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Why Apple's Tim Cook had to visit China amid furor over Hong Kong-linked apps

Chelsea Lombardo
Production Assistant

After its App Store pulled two apps that were being used to promote Hong Kong’s ongoing protests, Apple (AAPL) is looking to make amends with China — for very good yet polarizing reasons, according to one investor.

HKmap.live, one of the apps pulled by Apple, allowed protesters to crowdsource the location of police and barricades. The second app, owned by publication Quartz, was pulled amid the publication's continued coverage of the protests.

Last week, CEO Tim Cook met with China's Chief market regulator, Xiao Yaqing, where the two spoke about “a wide range of topics such as expanding investment and business development in China, protecting consumer rights and fulfilling corporate social responsibility,” according a statement posted on the China’s State Administration for Market Regulation website.

As Hong Kong’s upheaval goes on without a resolution, acts of violence have become more frequent between police officers and demonstrators. It’s also placed major U.S. organizations like the NBA and Apple smack in the middle of politically-tinged firestorms.

John Meyer, Starship Capital’s managing partner & co-founder of Homebound, told Yahoo Finance’s YFi PM that Apple’s choice to pull these apps has been a very controversial topic.

“It's very clear that there's two different sides for this argument. One is that, Apple is backing down to China's censorship,” said Meyer, who is one of the App Store’s first 1,000 app developers. “The other is that Apple is continuing in their efforts to protect their consumers, which they've had a strong track record for.”


Apple faces backlash after its decision to pull two apps from its App Store that were being used in the ongoing protests in Hong Kong against the Chinese government.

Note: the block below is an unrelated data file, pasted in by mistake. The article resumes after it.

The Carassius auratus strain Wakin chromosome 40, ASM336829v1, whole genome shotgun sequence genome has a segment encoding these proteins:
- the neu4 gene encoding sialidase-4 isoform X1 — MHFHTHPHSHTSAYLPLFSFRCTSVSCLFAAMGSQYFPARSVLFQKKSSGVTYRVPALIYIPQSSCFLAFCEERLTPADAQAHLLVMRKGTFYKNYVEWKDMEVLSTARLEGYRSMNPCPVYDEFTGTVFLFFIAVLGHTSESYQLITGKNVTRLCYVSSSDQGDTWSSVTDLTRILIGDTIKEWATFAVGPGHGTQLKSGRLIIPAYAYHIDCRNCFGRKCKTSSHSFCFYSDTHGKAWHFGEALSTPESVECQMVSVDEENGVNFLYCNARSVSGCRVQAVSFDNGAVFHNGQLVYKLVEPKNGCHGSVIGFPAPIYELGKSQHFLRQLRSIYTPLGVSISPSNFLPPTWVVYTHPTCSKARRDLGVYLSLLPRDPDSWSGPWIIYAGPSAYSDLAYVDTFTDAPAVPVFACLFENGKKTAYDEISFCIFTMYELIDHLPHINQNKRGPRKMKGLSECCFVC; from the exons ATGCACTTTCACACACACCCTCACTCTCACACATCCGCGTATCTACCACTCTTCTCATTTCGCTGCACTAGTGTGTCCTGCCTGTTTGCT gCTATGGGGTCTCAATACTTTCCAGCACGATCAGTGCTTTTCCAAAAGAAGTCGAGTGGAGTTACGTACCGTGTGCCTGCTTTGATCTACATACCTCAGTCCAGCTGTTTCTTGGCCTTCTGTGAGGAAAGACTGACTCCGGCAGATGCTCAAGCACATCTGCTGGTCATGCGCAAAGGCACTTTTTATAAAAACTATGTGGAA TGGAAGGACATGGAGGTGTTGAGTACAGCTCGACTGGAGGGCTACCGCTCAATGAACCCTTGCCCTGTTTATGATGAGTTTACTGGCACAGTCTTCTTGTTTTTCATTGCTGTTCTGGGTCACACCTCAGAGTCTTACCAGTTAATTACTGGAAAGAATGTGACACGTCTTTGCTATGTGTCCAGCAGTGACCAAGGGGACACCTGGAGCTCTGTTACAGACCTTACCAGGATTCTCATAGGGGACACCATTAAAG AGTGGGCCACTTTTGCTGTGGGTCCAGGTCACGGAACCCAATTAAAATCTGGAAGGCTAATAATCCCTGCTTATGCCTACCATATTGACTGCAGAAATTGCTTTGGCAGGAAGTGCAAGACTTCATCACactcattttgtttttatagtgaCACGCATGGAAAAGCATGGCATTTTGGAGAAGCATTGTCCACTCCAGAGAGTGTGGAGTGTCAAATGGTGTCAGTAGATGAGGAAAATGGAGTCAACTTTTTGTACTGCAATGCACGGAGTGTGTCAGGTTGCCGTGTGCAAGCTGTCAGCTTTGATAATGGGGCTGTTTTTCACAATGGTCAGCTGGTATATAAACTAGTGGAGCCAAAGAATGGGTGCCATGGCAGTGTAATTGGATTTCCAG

Much like other American multinational brands, the Chinese market is incredibly important for Apple. Of the $53 billion in net sales Apple did in the third quarter, China accounted for $9.2 billion.

The size of China’s market and the increasingly polarizing conflict in Hong Kong means Apple’s chief has a delicate balancing act to pull off, Meyer said.

Tim Cook “is trying to protect Apple's interest in China, and he's also looking out for the consumer,” Meyer stated.

“There is a little bit more of protecting the interest in China, though, because if you go to China, the sentiment is that locals are really moving away from the iPhone, in most cases. They're going to Huawei and other local Chinese brands.

By trying to appease Beijing, “Apple is trying to find any way possible to maintain their revenue in China,” Meyer told Yahoo Finance. “That's a big concern for investors [because] ... the China growth story is one of the biggest parts of Apple in 2019.”

Another brewing controversy for the iPhone maker is how it runs the App store.

Meyer broke down the process of removing specific apps from Apple’s flagship hub, telling Yahoo Finance that a number of developers have become “quite frustrated with Apple's essentially widespread power to pretty much do whatever they want as it relates to approving or rejecting apps that either get in the App Store or don't.”

However, “what makes that a complicated issue is that there's not really any alternative for an app developer if you can't go to the App Store,” he added.

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And as the App Store controversy continues, Apple’s critics have raised concerns about it wielding monopoly power that makes the company “more dominant and stronger than ever,” Meyer added.

“The more younger markets, the target customer base of, let's say, 13 to 25, which is dominated by iOS,” he said. “if you're a developer making games for that audience, and you spend six months or twelve months on an app, and it just gets rejected because Apple doesn't want to put it in their store for whatever reason, what are you left to do as a developer?”

What that means is developers get left holding “a huge investment [that’s] essentially worthless,” Meyer continued.

“It is a big issue. I really actually do hope to see Apple begin to at least give the option for, more advanced users to have another third-party app store on the iPhone,” he said.

At least for now, investors don’t seem worried. Apple’s stock rallied to a new record high in Monday’s intraday trading at $240.88, giving the company a market capitalization of $1 trillion.

Chelsea Lombardo is a production assistant for Yahoo Finance. You can find more of her work here.

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